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2007 HSR&D National Meeting Abstract

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National Meeting 2007

3041 — Predictors of a Suicide Attempt One Year after Entry into Substance Use Disorder Treatment

Ilgen MA (Center for Health Care Evaluation) , Harris AS (Center for Health Care Evaluation), Moos RH (Center for Health Care Evaluation), Tiet QQ (Center for Health Care Evaluation)

Despite the high prevalence of suicide attempts in patients presenting for substance use disorder (SUD) treatment, risk factors for suicidal behavior in these patients are just beginning to be understood. The vast majority of research on suicide in treatment seeking SUD patients is cross-sectional and little is known about how patient and treatment related factors relate to subsequent suicidal behaviors. The present study examined the baseline patient characteristics and treatment-related risk factors associated with a suicide attempt in the thirty days prior to a 1-year post-treatment assessment.

A national sample of 8,807 patients presenting for treatment of substance use disorders in the VA healthcare system were assessed at treatment intake and 12-month follow-up. The MacArthur Model of risk factor assessment was used to identify patient- and treatment-related risk and protective factors for a subsequent suicide attempt.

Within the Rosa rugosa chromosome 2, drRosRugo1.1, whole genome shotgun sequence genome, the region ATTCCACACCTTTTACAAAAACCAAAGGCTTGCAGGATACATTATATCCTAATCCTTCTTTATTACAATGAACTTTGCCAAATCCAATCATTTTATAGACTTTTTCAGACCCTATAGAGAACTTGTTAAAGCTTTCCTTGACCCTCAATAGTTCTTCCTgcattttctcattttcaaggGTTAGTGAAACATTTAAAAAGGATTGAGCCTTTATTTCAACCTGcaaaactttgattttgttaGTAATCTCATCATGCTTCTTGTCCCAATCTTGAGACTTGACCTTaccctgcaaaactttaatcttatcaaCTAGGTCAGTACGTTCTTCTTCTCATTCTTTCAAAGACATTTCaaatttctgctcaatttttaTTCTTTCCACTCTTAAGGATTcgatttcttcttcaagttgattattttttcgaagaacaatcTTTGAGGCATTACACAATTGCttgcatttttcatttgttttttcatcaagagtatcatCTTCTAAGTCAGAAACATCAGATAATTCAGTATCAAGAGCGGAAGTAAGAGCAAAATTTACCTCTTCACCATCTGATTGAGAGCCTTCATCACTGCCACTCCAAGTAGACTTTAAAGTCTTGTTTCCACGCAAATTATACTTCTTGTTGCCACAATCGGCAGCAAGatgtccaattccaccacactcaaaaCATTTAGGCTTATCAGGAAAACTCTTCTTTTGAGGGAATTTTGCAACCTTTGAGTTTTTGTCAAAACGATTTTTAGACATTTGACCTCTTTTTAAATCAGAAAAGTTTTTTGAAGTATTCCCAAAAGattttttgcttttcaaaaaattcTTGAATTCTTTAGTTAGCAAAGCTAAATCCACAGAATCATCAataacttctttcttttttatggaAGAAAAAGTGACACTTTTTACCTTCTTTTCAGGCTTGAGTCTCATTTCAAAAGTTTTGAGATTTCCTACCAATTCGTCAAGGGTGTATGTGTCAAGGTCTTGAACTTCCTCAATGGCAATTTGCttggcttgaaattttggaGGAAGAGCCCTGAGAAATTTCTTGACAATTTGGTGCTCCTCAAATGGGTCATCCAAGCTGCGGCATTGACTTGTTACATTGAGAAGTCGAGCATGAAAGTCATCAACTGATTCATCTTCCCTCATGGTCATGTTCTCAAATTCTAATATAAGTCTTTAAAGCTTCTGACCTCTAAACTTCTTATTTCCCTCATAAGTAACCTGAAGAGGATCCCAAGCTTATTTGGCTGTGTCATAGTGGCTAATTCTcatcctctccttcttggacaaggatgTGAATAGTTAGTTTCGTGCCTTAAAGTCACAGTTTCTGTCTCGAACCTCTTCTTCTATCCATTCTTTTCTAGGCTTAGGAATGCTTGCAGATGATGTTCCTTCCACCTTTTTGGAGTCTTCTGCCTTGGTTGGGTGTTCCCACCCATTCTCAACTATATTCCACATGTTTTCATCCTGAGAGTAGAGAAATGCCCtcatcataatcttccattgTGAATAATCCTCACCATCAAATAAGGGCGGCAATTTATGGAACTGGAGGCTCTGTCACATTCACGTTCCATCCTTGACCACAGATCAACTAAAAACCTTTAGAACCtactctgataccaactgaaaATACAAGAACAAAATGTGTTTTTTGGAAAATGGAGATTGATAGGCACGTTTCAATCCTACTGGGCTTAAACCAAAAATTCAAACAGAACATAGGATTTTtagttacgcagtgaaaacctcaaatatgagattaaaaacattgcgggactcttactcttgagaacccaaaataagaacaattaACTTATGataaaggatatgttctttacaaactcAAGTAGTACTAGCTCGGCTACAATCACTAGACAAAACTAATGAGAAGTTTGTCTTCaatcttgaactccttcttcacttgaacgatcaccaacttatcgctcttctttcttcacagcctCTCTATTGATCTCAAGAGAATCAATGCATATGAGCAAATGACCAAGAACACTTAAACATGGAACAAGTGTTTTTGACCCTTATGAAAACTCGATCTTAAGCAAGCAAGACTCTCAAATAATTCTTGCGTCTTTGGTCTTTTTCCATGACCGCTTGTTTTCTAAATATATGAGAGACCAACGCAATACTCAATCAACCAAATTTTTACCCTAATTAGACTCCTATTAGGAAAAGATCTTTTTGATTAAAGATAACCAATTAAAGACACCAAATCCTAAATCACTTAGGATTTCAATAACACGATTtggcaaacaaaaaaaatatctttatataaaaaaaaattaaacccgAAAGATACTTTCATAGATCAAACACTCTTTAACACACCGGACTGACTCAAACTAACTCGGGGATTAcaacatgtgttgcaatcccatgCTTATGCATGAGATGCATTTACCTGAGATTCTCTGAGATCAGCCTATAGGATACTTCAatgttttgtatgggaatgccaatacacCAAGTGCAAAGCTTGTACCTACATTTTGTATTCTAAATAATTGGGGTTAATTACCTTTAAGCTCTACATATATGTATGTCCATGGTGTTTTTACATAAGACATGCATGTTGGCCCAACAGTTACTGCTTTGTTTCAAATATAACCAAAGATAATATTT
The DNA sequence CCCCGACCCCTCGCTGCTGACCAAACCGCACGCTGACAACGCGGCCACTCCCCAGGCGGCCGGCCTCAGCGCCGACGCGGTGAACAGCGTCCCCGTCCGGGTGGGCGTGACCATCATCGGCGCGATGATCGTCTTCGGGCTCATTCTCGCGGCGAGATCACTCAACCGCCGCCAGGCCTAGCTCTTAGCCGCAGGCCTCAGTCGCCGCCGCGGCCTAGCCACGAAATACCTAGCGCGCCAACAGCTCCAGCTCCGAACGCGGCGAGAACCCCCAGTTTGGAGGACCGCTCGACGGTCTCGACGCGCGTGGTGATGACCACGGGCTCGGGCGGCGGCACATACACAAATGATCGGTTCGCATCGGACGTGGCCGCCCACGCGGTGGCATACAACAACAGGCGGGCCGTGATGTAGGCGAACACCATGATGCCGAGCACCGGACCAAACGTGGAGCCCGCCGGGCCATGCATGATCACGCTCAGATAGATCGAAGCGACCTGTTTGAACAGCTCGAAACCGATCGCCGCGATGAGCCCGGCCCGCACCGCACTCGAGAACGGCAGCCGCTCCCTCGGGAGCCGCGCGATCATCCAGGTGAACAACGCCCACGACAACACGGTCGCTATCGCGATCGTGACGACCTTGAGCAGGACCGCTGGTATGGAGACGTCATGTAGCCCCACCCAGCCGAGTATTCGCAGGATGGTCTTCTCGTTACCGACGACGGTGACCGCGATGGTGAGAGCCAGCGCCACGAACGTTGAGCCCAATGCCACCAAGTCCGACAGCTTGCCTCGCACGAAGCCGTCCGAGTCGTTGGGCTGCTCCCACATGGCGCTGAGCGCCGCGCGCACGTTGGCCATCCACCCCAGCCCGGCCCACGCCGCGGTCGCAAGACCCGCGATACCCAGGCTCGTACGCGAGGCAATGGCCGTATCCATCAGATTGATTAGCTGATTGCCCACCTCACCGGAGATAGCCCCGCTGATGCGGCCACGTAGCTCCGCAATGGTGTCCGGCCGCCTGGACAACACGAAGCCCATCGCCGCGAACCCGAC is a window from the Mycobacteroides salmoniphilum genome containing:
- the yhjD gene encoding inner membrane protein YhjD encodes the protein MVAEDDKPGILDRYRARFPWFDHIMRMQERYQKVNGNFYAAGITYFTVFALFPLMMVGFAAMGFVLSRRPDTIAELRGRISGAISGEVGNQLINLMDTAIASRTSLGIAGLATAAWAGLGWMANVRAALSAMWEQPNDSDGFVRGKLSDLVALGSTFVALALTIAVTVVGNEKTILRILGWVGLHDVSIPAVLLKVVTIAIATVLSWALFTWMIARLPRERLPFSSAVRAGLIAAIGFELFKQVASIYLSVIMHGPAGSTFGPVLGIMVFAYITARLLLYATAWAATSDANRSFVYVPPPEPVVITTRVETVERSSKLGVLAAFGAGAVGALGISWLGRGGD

At follow-up, 4% (314/8,807) of the patients reported a suicide attempt within the past 30 days. Baseline predictors of a suicide attempt prior to follow-up included elevated suicidal/psychiatric symptoms, greater recent problematic alcohol use, and longer duration of cocaine use. Contact with the criminal justice system was a protective factor that reduced the likelihood of a future suicide attempt. Greater engagement in SUD treatment was also associated with a reduction in suicide risk.

Both psychiatric symptoms and substance use were associated with a suicide attempt at follow-up. After accounting for these predictors, more involvement in SUD treatment reduced the likelihood of a future suicide attempt in high risk patients.

Substance use disorder treatment providers interested in reducing future suicidal behavior may want to concentrate their efforts on identifying at-risk individuals and actively engaging these patients in continuing treatment.

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